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Young Entrepreneurs Take on Aging

Sally Abrahms

Young entrepreneurs are finding tremendous opportunities launching businesses that cater to the baby boomer and senior markets. Technology that allows older adults to live independently is a $2 billion industry alone and is expected to reach $25 billion by 2025. Many creators of innovative products designed for caregivers and their aging relatives and friends – things like smartphone apps, clothing, home sensors and more – are in their 20’s, 30’s and early 40’s.

Some young entrepreneurs have ventured into the boomer and senior space after a personal experience with a parent or grandparent. They realized there was a need for product or service that either didn’t exist or that could be greatly improved upon. Other entrepreneurs look at 50+ demographics and recognize a huge market that is only getting bigger.

Consider this:

Young Entrepreneurs Live in Senior Communities

Some entrepreneurs in their 20s and 30s have a business idea. But, since many have had little interaction with older adults, they need to find out if there’s an actual market for their idea. How better to understand the needs of this demographic, and if there’s a need for or interest in their product, than living among their target consumers?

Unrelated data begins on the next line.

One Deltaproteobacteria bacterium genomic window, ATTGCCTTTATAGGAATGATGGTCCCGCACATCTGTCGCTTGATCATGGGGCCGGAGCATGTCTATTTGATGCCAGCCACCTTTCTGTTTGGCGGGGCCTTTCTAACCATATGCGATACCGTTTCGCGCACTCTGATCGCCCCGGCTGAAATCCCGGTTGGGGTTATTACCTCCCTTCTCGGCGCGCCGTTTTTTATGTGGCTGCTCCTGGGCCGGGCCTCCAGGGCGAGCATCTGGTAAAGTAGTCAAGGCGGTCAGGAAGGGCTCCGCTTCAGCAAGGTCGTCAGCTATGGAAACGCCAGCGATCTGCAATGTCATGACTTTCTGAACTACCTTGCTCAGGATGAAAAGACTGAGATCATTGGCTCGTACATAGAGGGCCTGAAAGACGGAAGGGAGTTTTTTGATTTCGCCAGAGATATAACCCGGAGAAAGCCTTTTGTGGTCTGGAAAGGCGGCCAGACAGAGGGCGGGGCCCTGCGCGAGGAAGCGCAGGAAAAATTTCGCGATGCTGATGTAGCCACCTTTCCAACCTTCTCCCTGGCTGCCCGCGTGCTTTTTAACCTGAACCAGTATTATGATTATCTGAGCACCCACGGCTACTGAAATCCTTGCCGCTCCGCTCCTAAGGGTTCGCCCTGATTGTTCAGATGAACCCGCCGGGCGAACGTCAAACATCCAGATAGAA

Brookdale Senior Living, a company with long term care communities nationwide (supporting independent living, assisted living, skilled nursing and memory care), launched its Entrepreneurs in Residence program in 2015. So far, young engineers, researchers and developers from 12 start-up companies have moved into a Brookdale community for a week or more. They live, eat, and interact with residents, gaining insight into their needs and feedback on their products.

Last year, Sameer Dhar, 24, the founder of Sensassure, lived in three different senior care communities with four colleagues ages 22-26. Sensassure is a sensor that attaches to an adult diaper (called a “brief”) that lets staff know when it detects moisture so residents can be changed quickly.

Dhar gained more than product ideas. “I had great relationships with many residents. We would go out to dinner and I would participate in activities,” he says. “They became real friendships versus them just being subjects of my study.”

Two years ago, when Reed Hayes and Dennis Lally, both 25, were business school graduate students in Massachusetts Institute of Technology’s entrepreneurship program, they also lived in a senior housing community for a week. “It was amazing.” says Lally. Residents’ feedback led them to found a company called Rendever while still in school. The company offers virtual reality programs for older adults. Seniors may not be able to travel to the Grand Canyon, Paris, a grandchild’s graduation, family wedding or go white water rafting—or even leave their wheelchair – however, through virtual reality they can experience trips and events as if they were there. Rendever is already being used in more than 30 long-term care communities.  At the time of the article, there was so much demand that the company expected to be in hundreds more by the end of 2017.